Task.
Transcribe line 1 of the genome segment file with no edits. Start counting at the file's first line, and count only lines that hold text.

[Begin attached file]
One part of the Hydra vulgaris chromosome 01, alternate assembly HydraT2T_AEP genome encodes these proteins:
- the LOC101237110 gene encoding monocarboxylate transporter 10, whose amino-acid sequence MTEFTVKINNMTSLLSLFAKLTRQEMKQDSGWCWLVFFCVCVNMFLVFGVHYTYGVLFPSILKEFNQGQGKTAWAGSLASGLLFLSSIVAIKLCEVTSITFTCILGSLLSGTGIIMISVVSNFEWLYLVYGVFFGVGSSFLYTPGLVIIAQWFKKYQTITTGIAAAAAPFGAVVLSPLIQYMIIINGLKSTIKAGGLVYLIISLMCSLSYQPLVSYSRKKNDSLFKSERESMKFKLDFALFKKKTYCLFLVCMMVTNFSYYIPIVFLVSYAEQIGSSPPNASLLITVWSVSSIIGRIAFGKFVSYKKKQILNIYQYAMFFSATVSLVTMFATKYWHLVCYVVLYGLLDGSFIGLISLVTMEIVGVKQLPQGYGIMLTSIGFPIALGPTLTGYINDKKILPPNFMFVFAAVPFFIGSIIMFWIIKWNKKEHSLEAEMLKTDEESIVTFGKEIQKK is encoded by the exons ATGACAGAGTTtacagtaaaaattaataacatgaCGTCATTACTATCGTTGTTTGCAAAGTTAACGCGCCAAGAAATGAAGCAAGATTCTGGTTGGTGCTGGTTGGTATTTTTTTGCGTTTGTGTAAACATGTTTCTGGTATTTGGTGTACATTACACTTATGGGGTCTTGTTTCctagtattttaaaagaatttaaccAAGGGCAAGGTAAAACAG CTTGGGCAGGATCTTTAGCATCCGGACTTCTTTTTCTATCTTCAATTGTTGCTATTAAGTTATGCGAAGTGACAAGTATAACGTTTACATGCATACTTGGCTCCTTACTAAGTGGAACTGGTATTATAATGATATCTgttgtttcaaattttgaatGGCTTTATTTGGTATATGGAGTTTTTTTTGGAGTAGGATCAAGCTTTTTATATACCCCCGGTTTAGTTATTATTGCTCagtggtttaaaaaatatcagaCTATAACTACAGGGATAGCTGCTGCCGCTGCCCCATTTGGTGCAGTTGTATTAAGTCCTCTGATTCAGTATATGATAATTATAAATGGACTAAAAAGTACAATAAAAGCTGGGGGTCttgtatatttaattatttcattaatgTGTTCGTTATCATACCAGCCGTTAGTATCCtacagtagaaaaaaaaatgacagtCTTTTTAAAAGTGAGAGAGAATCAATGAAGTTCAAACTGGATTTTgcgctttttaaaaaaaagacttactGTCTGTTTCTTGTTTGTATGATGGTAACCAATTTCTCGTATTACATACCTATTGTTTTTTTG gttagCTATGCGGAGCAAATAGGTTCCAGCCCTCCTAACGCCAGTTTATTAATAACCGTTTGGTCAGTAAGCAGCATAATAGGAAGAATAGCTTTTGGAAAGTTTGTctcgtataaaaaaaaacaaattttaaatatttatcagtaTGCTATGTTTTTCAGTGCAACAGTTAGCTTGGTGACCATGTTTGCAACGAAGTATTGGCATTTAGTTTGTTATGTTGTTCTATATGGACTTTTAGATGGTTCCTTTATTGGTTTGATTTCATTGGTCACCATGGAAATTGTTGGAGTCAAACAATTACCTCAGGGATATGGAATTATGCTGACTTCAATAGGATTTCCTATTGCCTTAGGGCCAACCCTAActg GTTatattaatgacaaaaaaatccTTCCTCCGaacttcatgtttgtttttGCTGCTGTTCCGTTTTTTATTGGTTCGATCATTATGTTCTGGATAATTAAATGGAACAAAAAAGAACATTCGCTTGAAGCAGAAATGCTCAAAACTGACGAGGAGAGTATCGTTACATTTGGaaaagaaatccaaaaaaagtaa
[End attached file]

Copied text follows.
One part of the Hydra vulgaris chromosome 01, alternate assembly HydraT2T_AEP genome encodes these proteins: